YOU make your Rural Schools Association stronger when you reach out to your policy makers. Here, you can find the latest policy news, contact information for your representatives, and templates and scripts for phone calls, emails, and letters. Please make use of whatever you can. Feel free to distribute this within your districts to teachers, staff, students, parents, etc. so they may also speak out for rural schools. This was a common theme at the conference: we need more voices to be heard in Albany! Here is some information on why phone calls are more powerful than emails or letters, however emails and letters are better than doing nothing, so please act in whatever way you are able, as often as you can.
New York State Board of Elections has this easy tool to help you connect with your state representatives in the Senate, Assembly, and US Congress and Senate:
Alternatively, you can call the Senate Operator at 518-455-2800 and the Assembly Operator at 518-455-4100 and ask for your Senator or Member of Assembly. The Executive Chamber can be reached at 518-474-8390.
Phone Call & Email Scripts
These are scripts that you may use as is, or edit as you see fit, to contact you representatives to advocate for policies to benefit our district - by phone, email, or written letter. Because people are more likely to communicate with their representatives when given something like this, please feel free to distribute this widely - handouts send home with students, flyers in the main office, a section in your school newsletter - and encourage parent, teacher, and student voices to be heard in Albany.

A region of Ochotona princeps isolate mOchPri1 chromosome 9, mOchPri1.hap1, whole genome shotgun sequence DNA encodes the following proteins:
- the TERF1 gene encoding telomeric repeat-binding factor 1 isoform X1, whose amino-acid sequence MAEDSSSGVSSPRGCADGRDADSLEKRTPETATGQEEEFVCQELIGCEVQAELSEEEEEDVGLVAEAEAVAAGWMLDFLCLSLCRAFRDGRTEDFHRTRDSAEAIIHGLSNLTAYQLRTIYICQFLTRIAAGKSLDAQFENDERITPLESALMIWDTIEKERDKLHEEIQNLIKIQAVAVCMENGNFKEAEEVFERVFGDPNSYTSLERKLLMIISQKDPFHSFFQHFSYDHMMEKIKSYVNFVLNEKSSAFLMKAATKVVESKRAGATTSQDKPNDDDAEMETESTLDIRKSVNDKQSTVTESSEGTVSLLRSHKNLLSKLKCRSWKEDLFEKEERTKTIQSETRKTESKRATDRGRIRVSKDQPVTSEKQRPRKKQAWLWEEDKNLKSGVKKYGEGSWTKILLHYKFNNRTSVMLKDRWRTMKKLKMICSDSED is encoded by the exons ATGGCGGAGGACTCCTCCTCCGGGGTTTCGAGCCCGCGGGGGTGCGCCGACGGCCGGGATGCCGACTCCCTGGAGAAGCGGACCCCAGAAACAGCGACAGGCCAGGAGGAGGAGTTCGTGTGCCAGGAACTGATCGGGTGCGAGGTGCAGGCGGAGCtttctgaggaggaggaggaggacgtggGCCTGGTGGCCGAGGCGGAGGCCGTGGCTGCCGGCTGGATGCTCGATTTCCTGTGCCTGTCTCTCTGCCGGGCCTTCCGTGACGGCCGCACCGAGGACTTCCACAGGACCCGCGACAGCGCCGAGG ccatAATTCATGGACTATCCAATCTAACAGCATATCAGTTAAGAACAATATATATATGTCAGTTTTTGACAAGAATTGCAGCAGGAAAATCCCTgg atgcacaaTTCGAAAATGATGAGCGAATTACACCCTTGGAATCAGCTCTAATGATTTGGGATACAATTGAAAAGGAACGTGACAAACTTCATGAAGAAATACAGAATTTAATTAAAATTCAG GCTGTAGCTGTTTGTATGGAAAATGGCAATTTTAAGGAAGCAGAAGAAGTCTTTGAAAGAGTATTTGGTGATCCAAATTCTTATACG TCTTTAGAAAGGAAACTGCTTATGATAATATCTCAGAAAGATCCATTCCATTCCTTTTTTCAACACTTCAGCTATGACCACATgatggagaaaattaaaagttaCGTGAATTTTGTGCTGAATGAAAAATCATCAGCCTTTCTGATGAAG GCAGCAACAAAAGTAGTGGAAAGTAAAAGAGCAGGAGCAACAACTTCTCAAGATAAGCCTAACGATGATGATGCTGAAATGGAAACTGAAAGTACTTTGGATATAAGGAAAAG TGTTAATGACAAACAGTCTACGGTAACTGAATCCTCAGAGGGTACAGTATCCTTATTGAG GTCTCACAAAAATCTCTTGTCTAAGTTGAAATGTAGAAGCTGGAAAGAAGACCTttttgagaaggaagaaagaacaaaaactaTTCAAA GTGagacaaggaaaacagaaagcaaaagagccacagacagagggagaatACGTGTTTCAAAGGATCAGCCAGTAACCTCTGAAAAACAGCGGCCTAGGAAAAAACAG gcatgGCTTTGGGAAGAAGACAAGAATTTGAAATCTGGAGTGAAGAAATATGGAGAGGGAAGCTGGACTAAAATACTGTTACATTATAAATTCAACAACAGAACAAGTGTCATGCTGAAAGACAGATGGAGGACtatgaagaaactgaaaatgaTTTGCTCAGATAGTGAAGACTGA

May 2, 2018
Dear State Leader,
There is little question that public education must establish an effective and efficient means of assessing the performance of its educators. Assembly Bill 10475 by Assembly Member Nolan and its counterpart, Senate Bill 8301 by Senator Marcellino seek to do that. I applaud the work of these leaders, the governor, NYSUT, NYSCOSS, NYSSBA and others in arriving at a means of accomplishing this vital task with a decreased level of disruption and fiscal harm to our schools than was contained in prior iterations of the legislation.
Making the use of state student testing an optional component is the correct approach, as is retaining existing APPR plans until a new procedure is in place. Both of these legislative provisions provide additional local flexibility, as well as fiscal stability. The legislation provides leadership in this controversial function that will hopefully result in an improved means of assessing both an educator’s present performance and in correlating a district’s curricula with the state’s standards and regulatory requirements.
On behalf of the nearly 320 member school districts of the Rural Schools Association, I would respectfully request that the final version of the legislation make every attempt to recognize the unique circumstances experienced by our rural schools; their inability to either staff or afford internally or externally developed evaluative instruments, their need to minimize additional student testing, their need to avoid duplicative or conflicting aspects of federal and state law and regulation.
Please recognize that in deviating from longstanding policy by making a new APPR the subject of collective bargaining (rather than an administrative function) costs for already fiscally strapped rural schools are likely to increase. The inability of rural schools to raise revenue locally may well result in actual staffing layoffs to cover the cost of a newly bargained-for system. There is no fiscal reserve in most rural school districts to cover this new expense. Make no mistake, changing evaluations to a mandatory subject of collective bargaining is a new and unfunded mandate.
As the state continues to struggle with creating an equitable, workable and effective means of evaluating school instructional staff, please continue to listen to those who are responsible for its implementation and ultimately, for their students’ educational success.